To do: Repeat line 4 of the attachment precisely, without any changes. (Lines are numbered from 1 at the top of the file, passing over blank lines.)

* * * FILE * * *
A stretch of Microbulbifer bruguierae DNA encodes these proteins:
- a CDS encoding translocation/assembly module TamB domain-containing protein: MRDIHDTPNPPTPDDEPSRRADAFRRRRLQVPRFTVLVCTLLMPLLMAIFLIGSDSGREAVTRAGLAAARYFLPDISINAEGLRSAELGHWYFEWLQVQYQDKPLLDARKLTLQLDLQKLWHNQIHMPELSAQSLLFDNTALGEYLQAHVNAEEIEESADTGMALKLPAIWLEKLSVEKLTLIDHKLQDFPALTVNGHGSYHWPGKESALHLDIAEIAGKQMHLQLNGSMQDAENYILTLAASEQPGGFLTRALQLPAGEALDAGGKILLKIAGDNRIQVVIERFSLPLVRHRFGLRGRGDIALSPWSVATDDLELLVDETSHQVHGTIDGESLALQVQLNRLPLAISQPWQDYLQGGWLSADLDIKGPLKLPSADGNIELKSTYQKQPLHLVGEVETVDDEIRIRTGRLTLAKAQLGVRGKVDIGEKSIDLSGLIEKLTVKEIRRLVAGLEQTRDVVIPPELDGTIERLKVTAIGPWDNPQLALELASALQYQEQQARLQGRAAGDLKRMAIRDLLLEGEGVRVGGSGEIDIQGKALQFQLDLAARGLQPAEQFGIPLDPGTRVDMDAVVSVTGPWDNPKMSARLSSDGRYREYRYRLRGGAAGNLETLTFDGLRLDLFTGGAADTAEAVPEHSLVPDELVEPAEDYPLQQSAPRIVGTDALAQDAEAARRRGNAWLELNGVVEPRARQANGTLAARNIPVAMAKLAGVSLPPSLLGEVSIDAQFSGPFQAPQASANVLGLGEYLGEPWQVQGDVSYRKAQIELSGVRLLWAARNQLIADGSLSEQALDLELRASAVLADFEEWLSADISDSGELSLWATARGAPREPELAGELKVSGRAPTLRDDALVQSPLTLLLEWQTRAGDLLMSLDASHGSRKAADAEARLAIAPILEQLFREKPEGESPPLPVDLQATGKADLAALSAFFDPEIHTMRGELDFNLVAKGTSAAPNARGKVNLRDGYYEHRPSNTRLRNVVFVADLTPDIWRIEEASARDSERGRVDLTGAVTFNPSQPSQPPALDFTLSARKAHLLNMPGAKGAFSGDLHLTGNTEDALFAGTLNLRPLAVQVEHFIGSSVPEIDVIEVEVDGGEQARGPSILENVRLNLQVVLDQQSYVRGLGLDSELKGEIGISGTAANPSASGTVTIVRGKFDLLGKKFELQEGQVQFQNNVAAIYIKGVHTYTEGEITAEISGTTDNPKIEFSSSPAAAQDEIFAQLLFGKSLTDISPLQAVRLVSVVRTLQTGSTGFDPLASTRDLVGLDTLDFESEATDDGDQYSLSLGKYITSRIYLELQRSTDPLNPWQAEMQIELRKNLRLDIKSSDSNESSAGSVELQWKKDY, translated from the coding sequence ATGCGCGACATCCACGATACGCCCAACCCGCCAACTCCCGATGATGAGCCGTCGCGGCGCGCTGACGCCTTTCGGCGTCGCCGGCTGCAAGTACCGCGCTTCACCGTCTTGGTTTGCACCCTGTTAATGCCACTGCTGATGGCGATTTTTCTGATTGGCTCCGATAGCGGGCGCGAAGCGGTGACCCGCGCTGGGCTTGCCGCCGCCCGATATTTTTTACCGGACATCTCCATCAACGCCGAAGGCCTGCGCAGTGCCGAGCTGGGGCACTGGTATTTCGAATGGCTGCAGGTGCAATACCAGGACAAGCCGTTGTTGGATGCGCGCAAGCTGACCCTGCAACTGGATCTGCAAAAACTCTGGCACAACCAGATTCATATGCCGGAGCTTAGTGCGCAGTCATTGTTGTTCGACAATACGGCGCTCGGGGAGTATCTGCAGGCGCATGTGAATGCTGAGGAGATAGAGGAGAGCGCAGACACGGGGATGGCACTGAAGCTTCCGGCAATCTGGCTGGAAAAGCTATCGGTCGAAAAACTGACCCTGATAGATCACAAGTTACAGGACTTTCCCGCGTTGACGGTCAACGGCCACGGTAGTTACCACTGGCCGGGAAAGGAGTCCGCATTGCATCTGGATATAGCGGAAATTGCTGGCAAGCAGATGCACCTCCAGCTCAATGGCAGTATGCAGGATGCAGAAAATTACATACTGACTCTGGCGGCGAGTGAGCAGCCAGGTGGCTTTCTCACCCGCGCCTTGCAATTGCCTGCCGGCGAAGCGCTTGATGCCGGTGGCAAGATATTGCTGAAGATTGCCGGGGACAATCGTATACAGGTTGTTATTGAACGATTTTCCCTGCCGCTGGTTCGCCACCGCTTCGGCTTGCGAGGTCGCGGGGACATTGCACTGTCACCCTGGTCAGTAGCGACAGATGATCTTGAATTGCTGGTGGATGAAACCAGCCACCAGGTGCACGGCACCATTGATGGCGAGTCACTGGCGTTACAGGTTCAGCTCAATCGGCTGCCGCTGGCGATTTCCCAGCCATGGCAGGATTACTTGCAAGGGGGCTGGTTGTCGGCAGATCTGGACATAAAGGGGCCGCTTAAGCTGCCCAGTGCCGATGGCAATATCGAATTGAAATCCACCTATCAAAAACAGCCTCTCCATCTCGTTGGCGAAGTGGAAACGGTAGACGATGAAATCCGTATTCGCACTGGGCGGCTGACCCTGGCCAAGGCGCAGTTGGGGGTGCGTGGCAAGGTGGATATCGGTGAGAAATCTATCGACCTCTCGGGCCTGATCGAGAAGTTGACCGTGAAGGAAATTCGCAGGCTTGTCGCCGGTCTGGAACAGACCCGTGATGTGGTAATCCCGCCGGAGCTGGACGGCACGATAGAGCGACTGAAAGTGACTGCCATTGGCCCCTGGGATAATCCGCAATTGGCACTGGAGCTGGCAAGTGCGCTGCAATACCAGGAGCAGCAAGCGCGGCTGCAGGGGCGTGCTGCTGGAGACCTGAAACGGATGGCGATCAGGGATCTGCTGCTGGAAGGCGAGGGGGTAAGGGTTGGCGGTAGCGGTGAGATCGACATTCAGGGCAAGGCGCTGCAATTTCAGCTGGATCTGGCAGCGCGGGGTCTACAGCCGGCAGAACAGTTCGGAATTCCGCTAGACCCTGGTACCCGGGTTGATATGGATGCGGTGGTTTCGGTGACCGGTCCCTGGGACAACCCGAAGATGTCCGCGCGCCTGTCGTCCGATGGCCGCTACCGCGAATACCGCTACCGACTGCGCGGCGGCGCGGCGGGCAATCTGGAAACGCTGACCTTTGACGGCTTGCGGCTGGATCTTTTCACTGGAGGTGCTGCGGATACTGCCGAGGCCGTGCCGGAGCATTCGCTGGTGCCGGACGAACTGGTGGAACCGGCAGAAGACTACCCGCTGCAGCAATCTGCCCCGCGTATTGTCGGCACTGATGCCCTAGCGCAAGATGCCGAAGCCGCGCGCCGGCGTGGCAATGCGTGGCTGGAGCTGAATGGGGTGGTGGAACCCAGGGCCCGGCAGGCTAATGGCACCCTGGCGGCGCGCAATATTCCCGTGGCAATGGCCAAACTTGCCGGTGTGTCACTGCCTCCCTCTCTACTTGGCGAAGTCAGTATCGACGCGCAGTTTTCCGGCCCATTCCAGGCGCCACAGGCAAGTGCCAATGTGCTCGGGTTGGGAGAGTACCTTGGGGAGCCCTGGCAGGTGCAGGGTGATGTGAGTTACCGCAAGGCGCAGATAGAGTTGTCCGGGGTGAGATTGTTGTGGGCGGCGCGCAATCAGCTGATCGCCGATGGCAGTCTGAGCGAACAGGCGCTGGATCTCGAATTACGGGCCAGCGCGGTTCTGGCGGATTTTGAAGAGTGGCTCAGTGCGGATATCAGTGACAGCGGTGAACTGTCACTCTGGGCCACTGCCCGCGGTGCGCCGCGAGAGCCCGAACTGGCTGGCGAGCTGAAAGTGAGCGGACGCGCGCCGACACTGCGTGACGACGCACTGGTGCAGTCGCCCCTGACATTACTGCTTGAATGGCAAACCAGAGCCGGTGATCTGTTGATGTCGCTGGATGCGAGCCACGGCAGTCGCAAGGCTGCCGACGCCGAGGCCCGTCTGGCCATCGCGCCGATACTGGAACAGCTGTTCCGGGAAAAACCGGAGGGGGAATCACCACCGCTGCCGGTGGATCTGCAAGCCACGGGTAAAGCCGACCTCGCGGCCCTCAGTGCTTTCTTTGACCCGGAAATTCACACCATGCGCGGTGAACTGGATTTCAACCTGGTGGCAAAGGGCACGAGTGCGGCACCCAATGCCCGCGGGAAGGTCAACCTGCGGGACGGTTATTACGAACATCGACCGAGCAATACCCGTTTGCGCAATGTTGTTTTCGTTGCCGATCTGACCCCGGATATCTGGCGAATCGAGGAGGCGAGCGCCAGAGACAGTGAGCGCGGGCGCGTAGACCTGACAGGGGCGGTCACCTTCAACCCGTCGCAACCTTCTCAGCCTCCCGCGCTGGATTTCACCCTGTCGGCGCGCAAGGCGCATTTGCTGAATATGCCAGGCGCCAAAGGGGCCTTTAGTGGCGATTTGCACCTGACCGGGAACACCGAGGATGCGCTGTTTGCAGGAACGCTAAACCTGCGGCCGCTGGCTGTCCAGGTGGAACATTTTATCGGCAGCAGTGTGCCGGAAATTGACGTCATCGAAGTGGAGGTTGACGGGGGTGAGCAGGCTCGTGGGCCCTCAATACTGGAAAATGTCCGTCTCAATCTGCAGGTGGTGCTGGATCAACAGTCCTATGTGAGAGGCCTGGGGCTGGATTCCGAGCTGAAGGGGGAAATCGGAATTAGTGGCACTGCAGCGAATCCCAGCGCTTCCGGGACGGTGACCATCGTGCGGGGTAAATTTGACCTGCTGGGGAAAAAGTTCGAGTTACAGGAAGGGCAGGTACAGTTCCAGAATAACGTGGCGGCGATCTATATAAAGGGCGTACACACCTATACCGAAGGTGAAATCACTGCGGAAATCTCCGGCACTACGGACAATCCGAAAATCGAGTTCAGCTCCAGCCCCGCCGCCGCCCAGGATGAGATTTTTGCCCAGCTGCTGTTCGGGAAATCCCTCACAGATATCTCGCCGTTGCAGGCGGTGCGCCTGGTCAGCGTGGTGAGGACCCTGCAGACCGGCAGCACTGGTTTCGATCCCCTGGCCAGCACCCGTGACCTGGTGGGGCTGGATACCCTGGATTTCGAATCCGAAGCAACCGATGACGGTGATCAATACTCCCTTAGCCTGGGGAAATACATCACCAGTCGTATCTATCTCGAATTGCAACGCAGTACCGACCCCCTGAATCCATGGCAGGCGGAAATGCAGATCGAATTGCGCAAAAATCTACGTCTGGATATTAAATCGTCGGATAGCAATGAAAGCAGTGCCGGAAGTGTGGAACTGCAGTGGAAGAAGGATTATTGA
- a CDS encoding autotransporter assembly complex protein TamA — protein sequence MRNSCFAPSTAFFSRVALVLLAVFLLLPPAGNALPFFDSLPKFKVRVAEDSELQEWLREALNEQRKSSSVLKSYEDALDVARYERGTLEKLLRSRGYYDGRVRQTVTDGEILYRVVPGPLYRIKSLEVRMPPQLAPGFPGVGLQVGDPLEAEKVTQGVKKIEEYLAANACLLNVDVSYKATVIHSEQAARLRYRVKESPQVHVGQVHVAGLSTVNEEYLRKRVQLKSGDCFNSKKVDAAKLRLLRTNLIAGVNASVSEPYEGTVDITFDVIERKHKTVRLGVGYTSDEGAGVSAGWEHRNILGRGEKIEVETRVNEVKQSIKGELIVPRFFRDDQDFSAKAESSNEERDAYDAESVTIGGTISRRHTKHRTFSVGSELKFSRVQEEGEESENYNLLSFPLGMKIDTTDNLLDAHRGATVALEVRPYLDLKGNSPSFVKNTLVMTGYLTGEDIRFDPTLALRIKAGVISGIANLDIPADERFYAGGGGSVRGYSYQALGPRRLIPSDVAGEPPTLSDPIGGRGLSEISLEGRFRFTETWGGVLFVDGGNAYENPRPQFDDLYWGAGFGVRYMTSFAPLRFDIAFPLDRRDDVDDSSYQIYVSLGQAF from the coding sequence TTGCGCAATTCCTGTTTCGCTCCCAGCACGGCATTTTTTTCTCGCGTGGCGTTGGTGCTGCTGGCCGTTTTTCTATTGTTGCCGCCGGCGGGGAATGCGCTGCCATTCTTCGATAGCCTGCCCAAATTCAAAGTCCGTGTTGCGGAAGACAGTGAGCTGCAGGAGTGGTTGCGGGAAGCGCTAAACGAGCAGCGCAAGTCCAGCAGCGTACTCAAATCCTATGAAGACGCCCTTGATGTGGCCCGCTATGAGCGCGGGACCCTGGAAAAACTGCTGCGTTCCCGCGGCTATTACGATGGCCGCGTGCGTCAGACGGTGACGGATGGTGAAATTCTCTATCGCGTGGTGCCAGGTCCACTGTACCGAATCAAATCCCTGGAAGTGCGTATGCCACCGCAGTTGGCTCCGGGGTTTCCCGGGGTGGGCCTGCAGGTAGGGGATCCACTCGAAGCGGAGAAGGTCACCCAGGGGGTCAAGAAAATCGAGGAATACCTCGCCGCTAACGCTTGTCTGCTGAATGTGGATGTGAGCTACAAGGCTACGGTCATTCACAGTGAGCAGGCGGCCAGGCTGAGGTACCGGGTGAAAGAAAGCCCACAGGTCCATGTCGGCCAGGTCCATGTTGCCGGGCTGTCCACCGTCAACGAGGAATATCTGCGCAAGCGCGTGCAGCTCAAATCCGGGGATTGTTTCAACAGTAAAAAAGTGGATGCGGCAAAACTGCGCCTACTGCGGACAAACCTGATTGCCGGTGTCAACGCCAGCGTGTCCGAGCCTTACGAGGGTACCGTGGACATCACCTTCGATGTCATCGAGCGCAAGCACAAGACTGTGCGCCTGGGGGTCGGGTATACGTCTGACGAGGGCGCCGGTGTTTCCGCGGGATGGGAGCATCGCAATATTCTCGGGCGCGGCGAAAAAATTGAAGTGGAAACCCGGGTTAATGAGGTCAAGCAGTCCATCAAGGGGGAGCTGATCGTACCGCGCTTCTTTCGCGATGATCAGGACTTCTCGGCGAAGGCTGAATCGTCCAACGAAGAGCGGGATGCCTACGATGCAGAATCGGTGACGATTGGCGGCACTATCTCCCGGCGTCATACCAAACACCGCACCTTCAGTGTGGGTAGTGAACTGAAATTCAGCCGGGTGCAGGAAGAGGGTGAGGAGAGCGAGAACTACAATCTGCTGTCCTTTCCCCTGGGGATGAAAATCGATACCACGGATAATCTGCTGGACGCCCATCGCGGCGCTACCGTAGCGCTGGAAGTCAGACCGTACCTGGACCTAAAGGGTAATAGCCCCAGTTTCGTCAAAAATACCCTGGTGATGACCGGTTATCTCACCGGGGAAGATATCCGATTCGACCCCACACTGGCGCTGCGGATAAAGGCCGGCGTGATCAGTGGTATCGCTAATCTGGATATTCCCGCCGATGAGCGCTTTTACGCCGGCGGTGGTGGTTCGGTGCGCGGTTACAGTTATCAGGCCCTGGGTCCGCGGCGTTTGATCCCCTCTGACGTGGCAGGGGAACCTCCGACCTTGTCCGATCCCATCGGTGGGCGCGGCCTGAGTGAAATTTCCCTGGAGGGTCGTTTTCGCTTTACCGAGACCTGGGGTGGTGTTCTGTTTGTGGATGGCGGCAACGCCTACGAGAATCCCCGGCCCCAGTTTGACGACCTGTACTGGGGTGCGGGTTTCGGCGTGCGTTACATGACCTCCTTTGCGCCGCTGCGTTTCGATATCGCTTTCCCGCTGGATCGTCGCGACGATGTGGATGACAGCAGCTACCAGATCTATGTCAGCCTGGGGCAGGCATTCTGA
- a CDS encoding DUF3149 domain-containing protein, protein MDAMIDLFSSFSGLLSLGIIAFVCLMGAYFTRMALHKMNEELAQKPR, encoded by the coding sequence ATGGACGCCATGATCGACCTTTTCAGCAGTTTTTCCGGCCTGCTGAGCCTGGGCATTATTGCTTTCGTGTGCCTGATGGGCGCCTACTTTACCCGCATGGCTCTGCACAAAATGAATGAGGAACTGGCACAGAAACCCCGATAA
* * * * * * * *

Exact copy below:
- a CDS encoding DUF3149 domain-containing protein, protein MDAMIDLFSSFSGLLSLGIIAFVCLMGAYFTRMALHKMNEELAQKPR, encoded by the coding sequence ATGGACGCCATGATCGACCTTTTCAGCAGTTTTTCCGGCCTGCTGAGCCTGGGCATTATTGCTTTCGTGTGCCTGATGGGCGCCTACTTTACCCGCATGGCTCTGCACAAAATGAATGAGGAACTGGCACAGAAACCCCGATAA